American schoolchildren lag behind their peers in several Asian and European countries in math and science, global test results show.
The Wall Street Journal said fourth- and eighth-grade students in Singapore, South Korea, Japan, Finland and other nations beat US students on the 2011 Trends in International Mathematics and Science Study.
The United States ranked 11th in fourth-grade math, 9th in eighth-grade math, 7th in fourth-grade science and 10th in eighth-grade science, the WSJ reported.
While American students have been coasting along since 2007, their counterparts in Asia have been improving in leaps and bounds, Bloomberg reported.
“The dramatically superior achievement of the Asian countries is rather breathtaking,” Ina V. S. Mullis, an education professor at Boston College, which administers the tests, told Bloomberg.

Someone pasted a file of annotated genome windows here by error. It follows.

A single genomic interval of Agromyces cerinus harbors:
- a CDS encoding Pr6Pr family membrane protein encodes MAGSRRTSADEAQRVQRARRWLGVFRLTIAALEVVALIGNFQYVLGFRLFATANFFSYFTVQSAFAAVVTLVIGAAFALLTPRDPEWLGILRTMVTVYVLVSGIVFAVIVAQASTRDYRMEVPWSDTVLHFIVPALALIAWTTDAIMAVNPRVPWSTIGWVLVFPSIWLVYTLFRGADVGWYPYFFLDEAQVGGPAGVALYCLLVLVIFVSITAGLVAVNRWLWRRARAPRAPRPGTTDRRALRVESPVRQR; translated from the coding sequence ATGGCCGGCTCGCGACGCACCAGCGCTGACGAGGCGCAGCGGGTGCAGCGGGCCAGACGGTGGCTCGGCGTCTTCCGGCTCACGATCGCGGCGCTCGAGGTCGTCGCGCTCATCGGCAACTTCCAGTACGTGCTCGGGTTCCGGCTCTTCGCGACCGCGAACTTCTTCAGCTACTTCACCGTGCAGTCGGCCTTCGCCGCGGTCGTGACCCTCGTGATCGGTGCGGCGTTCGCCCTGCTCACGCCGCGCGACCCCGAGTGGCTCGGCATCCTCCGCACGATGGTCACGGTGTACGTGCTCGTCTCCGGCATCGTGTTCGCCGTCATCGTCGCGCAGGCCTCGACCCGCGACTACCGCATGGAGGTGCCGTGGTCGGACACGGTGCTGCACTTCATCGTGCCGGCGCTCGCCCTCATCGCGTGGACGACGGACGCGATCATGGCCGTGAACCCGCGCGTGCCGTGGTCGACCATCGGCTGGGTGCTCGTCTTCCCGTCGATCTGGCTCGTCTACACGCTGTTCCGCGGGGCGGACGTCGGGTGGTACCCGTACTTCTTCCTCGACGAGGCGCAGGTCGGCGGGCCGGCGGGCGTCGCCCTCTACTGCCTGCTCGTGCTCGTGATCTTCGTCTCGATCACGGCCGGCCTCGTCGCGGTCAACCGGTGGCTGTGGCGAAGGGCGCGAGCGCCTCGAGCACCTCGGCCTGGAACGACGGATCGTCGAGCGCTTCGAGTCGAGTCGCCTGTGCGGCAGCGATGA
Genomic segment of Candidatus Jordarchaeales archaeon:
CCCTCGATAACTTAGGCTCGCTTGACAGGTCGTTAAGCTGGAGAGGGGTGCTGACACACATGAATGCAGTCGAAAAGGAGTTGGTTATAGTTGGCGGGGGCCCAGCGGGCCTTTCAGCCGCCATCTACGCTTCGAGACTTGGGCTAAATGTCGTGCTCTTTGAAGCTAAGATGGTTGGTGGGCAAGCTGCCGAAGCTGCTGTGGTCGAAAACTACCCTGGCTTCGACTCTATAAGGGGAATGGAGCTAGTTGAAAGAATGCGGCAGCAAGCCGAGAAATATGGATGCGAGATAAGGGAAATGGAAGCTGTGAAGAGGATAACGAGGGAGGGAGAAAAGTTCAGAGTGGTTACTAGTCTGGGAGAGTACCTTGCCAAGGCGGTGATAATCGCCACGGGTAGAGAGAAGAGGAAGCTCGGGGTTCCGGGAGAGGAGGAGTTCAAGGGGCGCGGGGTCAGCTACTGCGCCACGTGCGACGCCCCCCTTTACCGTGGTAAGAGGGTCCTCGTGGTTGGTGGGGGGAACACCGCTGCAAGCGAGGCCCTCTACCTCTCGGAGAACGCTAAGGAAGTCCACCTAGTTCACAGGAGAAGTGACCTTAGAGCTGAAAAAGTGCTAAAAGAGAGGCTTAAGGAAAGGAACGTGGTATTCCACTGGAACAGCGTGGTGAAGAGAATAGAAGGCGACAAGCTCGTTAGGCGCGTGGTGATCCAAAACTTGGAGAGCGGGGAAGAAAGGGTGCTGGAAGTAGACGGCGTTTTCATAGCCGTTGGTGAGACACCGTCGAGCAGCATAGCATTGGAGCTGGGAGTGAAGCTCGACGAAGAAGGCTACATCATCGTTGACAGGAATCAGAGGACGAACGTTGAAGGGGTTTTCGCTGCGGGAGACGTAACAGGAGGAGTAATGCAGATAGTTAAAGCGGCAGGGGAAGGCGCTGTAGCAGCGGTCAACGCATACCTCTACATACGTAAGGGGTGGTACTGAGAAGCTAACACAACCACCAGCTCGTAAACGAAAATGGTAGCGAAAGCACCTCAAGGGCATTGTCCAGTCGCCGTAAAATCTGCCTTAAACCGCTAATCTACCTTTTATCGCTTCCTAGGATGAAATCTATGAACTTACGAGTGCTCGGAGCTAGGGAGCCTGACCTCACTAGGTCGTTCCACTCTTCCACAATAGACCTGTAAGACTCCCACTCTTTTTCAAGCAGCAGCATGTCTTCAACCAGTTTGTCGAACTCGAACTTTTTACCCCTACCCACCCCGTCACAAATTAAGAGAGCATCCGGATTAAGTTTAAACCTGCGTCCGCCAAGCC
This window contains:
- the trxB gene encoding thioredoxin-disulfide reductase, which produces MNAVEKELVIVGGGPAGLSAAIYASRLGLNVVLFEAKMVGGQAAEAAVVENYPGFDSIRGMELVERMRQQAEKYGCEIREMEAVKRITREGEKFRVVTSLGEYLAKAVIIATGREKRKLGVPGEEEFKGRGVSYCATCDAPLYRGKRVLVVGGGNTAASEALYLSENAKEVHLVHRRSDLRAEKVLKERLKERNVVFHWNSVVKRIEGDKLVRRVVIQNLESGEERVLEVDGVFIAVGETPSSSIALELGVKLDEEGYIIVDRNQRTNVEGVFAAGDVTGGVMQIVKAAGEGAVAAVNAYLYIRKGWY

“Closing the gap is really tough and probably isn’t going to happen anytime soon.”
Gerry Wheeler, interim executive director of the National Science Teachers Association, said the results showed US students had “made small strides” but the country “can and must do better.”
“We still have a great deal of work ahead if we want to be number one in the world in science achievement,” Wheeler said in a statement.
Although the average scores among American students were not far off those of the top performers, the New York Times pointed out that the US was left for dust in the proportion of students who scored at the highest levels of the tests.
More from GlobalPost: In China, college education comes at a price